Bankrupt cryptocurrency kingpin returns to Manhattan federal court

FTX founder Sam Bankman-Fried

Sam Bankman-Fried, kingpin of the bankrupt cryptocurrency exchange FTX, has arrived at a Manhattan federal court where he is set to face charges that include cheating investors out of billions of dollars in what resulted in the fake money’s biggest implosion.

Bankman-Fried entered a not guilty plea at his arraignment in Manhattan and will remain free on bail for now. It was the 30-year-old’s second appearance in court since his extradition from the Bahamas.

Authorities have accused Bankman-Fried of stealing customer funds from FTX to cover loans taken out by Alameda Research, FTX’s affiliated crypto hedge fund. They also say he used those funds to make investments in other companies and donate to campaigns of politicians from both parties to influence public policy.

Damian Williams, the United States Attorney for the Southern District of New York, secured the extradition of Bankman-Fried from the Bahamas.

“We announced charges against Samuel Bankman-Fried for a sweeping fraud scheme that contributed to FTX’s collapse and for a campaign finance scheme that sought to influence public policy in Washington,” said Williams in a statement issued on December 22, 2022. “As I said last week, this investigation is very much ongoing, and it’s moving very quickly.”

Caroline Ellison, the former CEO of Alameda Research, and FTX cofounder Gary Wang have pleaded guilty to fraud and agreed to cooperate with prosecutors.

“FTX collapsed, causing billions of dollars in losses to its customers, lenders, and investors,” said Williams. “Now, a federal grand jury in New York has indicted the former founder and chief executive officer of FTX and charged him with crimes related to the phenomenal downfall of that one-time cryptocurrency exchange, including fraud on customers, investors, lenders, and our campaign finance system.”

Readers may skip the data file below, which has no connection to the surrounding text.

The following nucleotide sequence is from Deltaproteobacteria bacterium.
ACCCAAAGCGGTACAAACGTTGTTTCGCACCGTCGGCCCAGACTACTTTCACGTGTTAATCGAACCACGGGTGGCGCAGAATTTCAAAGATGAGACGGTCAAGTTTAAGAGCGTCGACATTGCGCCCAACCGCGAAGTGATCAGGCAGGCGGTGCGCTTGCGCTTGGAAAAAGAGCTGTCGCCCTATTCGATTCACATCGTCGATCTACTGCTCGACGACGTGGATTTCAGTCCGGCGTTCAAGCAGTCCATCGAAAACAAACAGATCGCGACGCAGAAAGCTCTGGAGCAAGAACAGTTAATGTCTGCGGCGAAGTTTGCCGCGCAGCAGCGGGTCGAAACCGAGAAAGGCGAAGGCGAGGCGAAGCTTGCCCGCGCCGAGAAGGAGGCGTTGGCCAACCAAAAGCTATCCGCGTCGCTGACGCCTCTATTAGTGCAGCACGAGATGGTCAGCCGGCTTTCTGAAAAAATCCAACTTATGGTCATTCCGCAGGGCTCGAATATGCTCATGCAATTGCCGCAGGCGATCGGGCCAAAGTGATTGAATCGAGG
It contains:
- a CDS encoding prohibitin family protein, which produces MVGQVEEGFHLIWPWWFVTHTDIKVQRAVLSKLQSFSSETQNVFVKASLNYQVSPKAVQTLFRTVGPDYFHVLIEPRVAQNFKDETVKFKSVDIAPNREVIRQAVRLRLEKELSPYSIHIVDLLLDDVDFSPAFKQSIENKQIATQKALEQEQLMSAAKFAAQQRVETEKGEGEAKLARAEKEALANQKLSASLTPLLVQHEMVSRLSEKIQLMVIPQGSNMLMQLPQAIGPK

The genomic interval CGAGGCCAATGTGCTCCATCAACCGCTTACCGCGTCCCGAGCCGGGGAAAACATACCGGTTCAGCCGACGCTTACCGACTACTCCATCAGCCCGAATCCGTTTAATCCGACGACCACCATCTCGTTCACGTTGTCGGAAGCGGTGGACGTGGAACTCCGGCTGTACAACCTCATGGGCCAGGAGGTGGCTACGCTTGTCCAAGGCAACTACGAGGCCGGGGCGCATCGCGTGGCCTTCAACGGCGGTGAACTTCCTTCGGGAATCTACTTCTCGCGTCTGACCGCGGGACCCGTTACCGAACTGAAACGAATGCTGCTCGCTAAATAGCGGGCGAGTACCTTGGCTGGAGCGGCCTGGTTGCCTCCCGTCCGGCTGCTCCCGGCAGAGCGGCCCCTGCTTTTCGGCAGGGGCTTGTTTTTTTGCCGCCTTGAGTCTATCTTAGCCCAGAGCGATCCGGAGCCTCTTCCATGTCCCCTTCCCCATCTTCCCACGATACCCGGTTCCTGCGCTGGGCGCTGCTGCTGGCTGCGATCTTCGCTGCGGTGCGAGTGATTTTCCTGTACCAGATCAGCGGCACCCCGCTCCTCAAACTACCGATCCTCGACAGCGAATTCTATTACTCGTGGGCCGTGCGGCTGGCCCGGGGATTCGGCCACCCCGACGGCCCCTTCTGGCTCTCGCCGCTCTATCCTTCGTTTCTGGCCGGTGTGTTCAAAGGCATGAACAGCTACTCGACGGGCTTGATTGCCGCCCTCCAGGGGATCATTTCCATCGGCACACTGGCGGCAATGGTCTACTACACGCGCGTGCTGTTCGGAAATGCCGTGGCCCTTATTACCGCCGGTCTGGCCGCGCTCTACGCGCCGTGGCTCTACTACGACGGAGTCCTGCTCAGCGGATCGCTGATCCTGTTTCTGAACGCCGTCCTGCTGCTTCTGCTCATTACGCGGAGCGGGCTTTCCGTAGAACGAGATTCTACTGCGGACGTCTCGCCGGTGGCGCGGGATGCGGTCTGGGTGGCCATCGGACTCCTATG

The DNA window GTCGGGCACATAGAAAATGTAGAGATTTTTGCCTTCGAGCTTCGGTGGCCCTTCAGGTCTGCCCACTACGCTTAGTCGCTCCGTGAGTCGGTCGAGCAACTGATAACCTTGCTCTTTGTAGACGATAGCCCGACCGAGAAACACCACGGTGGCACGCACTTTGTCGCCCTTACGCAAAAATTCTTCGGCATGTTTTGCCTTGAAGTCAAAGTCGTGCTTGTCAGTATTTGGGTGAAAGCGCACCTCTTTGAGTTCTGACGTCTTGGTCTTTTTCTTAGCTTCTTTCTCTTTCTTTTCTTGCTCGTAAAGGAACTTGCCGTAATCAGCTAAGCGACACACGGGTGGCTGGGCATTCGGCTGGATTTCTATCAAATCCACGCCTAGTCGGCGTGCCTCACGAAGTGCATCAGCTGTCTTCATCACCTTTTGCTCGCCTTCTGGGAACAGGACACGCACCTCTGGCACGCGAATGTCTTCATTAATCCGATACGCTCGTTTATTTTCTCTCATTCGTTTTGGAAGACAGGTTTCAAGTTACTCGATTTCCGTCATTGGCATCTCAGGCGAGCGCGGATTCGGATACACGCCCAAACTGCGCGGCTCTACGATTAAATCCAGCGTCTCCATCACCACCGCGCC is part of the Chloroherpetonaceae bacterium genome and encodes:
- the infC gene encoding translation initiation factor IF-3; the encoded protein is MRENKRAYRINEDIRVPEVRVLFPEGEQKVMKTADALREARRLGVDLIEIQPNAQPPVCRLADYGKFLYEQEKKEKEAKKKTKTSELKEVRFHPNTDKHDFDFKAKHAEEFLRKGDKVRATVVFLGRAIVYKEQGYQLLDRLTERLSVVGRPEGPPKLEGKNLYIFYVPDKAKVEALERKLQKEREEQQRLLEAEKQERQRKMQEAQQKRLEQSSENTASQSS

Williams said the “charges make clear, this was not a case of mismanagement or poor oversight, but of intentional fraud, plain and simple.”

The Securities and Exchange Commission has charged Ellison and Wang with “a multiyear scheme to defraud equity investors in FTX,” alleging that Ellison — at the direction of Bankman-Fried — manipulated the price of FTT, a token native to FTX.

The Commodity Futures Trading Commission also charged Ellison and Wang with fraud.

Both agencies have lodged complaints against Bankman-Fried, as well.

Federal prosecutors said Bankman-Fried and his co-conspirators made millions of dollars in political contributions funded by Alameda Research to federal political candidates and committees in advance of the 2022 election.

To conceal the fact that those contributions were paid for using funds from a corporation and to evade contribution limits and reporting requirements, Bankman-Fried caused contributions to be reported in the names of co-conspirators rather than in the name of the true source of the funds.

“Only months before the FTX cryptocurrency exchange crashed into reality, resulting in criminal charges against funny-money founder Sam Bankman-Fried and a multi-billion dollar bankruptcy, three New Jersey congressman greedily accepted campaign contributions from more than $70 million distributed by executives of the company,” said Lisa McCormick, progressive Democrat who stunned observers by earning 159,998 votes as a US Senate candidate in the 2018 Democratic primary election without raising more than $5,000 for her grassroots campaign.

McCormick called on three New Jersey congressmen to give up campaign contributions that they accepted from Bankman-Fried.

“While FTX was handing out cash, Josh Gottheimer collected $11,600, Cory Booker received $11,400, and Frank Pallone got a combined total of $7900, $2900 directly plus $5000 directed to his Shore PAC, according to records from the Federal Election Commission,” said McCormick, who posted a petition online asking residents to join her call for the politicians to divest the dirty money.

Williams also announced charges in separate indictments against the founders and promoters of cryptocurrency Ponzi schemes known as OneCoin, IcomTech and Forcount.

With those indictments, Williams said, “this office is sending a message to all cryptocurrency scammers: We are coming for you.  Stealing is stealing, even when dressed up in the jargon of cryptocurrency.”

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